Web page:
Atmel designs powerline controller with Cortex-M4
Atmel has announced an ARM-based system chip for smart meters that use power line communications (PLC) to talk to the outside world.
Low unpredictable impedances, multiple interference sources, and many nodes on the same local grid make ‘last mile’ communication between meters and a data concentrator over power cables a tough nut to crack.
The PRIME (PoweRline Intelligent Metering Evolution) Alliance’s solution is to use robust but computationally-intensive OFDM (orthogonal frequency division multiplexing) modulation to squeeze up to 130kbit/s onto carriers between 45kHz and 90kHz – part of the 3-95kHz ‘CENELEC-A’ band.
“Power line communications needs a more powerful processor because the protocol is quite complex. It has a complex stack and needs to be fully connected to application layers, which takes lots of memory,” Atmel marketing director, Jesus Teijeiro told Electronics Weekly.
To meet these needs, the firm has integrated a 120MHz ARM Cortex-M4, hardware accelerators, 2Mbyte of flash, and 160kbyte of SRAM into its chip – the ATSAM4SP32A.
It has also integrated a Class-D driver stage, which works with two off-chip mosfets to complete an output stage capable of forcing signals into the mains cable.
“With Class-D and OFDM, efficiency is 65%. If the output was linear, it would be 15-20%. The complete implementation including power amplifier is 750mW,” said Teijeiro, claiming this is the lowest dissipation yet announced.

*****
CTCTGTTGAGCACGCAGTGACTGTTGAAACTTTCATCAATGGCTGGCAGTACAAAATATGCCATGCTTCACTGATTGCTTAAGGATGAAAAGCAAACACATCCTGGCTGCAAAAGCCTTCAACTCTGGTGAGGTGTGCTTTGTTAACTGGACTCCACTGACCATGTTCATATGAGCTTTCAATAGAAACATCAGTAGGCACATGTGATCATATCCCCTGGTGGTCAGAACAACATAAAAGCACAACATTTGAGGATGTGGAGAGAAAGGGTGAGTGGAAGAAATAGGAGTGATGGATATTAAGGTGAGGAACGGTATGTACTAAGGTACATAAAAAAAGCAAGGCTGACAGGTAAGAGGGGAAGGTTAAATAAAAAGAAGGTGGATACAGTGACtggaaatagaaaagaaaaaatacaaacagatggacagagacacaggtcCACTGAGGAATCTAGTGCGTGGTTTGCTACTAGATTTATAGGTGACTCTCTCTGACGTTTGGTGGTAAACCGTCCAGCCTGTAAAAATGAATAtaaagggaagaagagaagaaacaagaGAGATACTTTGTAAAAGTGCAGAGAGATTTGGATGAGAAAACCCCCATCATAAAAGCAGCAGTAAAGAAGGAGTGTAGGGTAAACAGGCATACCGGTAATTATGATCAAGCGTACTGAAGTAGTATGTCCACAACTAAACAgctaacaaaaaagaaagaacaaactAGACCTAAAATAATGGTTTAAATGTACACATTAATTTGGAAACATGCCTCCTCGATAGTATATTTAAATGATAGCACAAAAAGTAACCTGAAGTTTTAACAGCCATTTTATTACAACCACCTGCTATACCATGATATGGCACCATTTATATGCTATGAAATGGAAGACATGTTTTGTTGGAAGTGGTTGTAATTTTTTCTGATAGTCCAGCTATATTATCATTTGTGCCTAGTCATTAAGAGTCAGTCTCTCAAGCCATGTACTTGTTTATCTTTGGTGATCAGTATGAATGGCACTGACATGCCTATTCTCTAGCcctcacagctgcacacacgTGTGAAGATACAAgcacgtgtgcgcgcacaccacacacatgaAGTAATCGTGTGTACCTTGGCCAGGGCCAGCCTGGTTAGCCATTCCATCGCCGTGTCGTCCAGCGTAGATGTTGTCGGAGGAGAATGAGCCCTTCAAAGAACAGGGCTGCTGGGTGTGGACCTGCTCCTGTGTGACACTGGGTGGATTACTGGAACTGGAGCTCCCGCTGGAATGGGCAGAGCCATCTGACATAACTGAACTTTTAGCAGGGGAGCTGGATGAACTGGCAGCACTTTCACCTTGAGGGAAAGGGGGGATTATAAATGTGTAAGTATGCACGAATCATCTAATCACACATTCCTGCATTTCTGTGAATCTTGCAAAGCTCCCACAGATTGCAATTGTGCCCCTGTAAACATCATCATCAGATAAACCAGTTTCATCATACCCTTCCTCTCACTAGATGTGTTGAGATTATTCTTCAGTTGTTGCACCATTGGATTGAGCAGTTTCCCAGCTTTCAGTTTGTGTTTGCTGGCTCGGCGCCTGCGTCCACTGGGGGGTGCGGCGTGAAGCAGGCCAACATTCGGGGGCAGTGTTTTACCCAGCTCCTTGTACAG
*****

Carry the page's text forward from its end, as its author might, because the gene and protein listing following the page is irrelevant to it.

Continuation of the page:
750mW is for reading the meter every 15 minutes, which Teijeiro said is likely to allow utility companies to add at least 1% efficiency to a national power grid. “If you want to read every two months, power will be less than 750mW,” he added.
Why not integrate the mosfets? “Some people have the line-driver on chip, but that is a lot of power to dissipate on a chip that needs long life” said Teijeiro.
Two complete functional blocks have been left off the chip: power measurement (known as metrology in metering) and a display driver.
“Metrology has to be an isolated hardware block in some countries, it is the regulations, plus injecting high currents for PLC from the chip makes it difficult to keep noise down for class 05 meters and Class 01 meters,” said Teijeiro, “We are working to have a metrology chip very soon, I am not saying when.”
And a display driver?
“There is no display driver because the trend in market is to have chip-on-glass displays,” said Teijeiro. “If you have a display driver, you have to have a lot of space on PCB as there are lots of pins, and you create EMI. We just have an interface for the display.”
With the transmitter off, power consumption is 200µA/MHz and 30µA in wait mode. Receive sensitivity is up to 34.8dBµV and dynamic range is up to -73.18dB.
The embedded PRIME-compliant software stack is available free.